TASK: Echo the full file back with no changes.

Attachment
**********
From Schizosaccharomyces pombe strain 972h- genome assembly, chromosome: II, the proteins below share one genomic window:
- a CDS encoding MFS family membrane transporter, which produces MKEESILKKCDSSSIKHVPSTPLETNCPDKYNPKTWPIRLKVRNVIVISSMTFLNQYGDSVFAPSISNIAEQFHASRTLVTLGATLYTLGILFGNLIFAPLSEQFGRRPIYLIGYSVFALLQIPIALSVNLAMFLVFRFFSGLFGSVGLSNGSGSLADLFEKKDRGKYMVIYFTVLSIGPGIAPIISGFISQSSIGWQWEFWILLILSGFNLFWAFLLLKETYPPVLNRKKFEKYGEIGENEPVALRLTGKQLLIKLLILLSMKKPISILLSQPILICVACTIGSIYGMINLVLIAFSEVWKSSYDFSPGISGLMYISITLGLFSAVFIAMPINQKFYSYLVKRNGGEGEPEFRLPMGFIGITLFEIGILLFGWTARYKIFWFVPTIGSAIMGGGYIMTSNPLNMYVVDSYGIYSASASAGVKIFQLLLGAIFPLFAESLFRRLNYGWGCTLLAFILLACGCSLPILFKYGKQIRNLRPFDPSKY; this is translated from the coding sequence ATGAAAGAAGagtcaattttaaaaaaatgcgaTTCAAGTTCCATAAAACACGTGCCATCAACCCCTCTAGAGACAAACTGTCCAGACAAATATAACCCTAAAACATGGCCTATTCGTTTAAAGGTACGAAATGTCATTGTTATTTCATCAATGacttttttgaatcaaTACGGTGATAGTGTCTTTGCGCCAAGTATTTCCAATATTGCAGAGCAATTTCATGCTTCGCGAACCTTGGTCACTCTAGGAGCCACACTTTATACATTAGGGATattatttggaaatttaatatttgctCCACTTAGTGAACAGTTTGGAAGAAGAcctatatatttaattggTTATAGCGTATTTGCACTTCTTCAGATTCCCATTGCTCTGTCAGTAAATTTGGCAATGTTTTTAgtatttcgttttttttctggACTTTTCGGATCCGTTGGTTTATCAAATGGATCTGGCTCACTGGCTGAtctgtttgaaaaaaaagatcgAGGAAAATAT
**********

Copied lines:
From Schizosaccharomyces pombe strain 972h- genome assembly, chromosome: II, the proteins below share one genomic window:
- a CDS encoding MFS family membrane transporter, which produces MKEESILKKCDSSSIKHVPSTPLETNCPDKYNPKTWPIRLKVRNVIVISSMTFLNQYGDSVFAPSISNIAEQFHASRTLVTLGATLYTLGILFGNLIFAPLSEQFGRRPIYLIGYSVFALLQIPIALSVNLAMFLVFRFFSGLFGSVGLSNGSGSLADLFEKKDRGKYMVIYFTVLSIGPGIAPIISGFISQSSIGWQWEFWILLILSGFNLFWAFLLLKETYPPVLNRKKFEKYGEIGENEPVALRLTGKQLLIKLLILLSMKKPISILLSQPILICVACTIGSIYGMINLVLIAFSEVWKSSYDFSPGISGLMYISITLGLFSAVFIAMPINQKFYSYLVKRNGGEGEPEFRLPMGFIGITLFEIGILLFGWTARYKIFWFVPTIGSAIMGGGYIMTSNPLNMYVVDSYGIYSASASAGVKIFQLLLGAIFPLFAESLFRRLNYGWGCTLLAFILLACGCSLPILFKYGKQIRNLRPFDPSKY; this is translated from the coding sequence ATGAAAGAAGagtcaattttaaaaaaatgcgaTTCAAGTTCCATAAAACACGTGCCATCAACCCCTCTAGAGACAAACTGTCCAGACAAATATAACCCTAAAACATGGCCTATTCGTTTAAAGGTACGAAATGTCATTGTTATTTCATCAATGacttttttgaatcaaTACGGTGATAGTGTCTTTGCGCCAAGTATTTCCAATATTGCAGAGCAATTTCATGCTTCGCGAACCTTGGTCACTCTAGGAGCCACACTTTATACATTAGGGATattatttggaaatttaatatttgctCCACTTAGTGAACAGTTTGGAAGAAGAcctatatatttaattggTTATAGCGTATTTGCACTTCTTCAGATTCCCATTGCTCTGTCAGTAAATTTGGCAATGTTTTTAgtatttcgttttttttctggACTTTTCGGATCCGTTGGTTTATCAAATGGATCTGGCTCACTGGCTGAtctgtttgaaaaaaaagatcgAGGAAAATAT